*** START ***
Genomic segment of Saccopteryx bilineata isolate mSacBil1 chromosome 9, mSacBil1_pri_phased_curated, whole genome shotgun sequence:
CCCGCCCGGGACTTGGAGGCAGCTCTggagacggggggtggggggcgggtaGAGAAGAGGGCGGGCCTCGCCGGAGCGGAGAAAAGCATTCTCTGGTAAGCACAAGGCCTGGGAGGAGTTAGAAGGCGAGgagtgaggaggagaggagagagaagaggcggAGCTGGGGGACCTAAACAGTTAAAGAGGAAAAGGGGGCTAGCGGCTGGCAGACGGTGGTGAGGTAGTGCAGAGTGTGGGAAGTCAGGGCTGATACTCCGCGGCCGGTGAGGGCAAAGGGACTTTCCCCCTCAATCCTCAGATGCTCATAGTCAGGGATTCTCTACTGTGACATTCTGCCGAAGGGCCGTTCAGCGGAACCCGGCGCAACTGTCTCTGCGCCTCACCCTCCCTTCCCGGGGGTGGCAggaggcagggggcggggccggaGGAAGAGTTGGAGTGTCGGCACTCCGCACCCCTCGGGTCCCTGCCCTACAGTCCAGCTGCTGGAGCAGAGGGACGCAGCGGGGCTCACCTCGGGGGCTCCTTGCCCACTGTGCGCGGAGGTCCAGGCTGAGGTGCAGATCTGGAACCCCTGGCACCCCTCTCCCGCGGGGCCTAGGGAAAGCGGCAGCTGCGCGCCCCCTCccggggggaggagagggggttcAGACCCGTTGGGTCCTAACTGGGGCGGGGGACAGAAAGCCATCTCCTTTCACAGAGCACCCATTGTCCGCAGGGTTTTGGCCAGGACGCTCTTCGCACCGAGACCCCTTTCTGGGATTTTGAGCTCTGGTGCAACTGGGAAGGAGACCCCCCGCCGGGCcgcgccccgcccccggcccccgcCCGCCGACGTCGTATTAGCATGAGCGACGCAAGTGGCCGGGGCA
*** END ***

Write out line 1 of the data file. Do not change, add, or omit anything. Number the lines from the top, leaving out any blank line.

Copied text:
Genomic segment of Saccopteryx bilineata isolate mSacBil1 chromosome 9, mSacBil1_pri_phased_curated, whole genome shotgun sequence: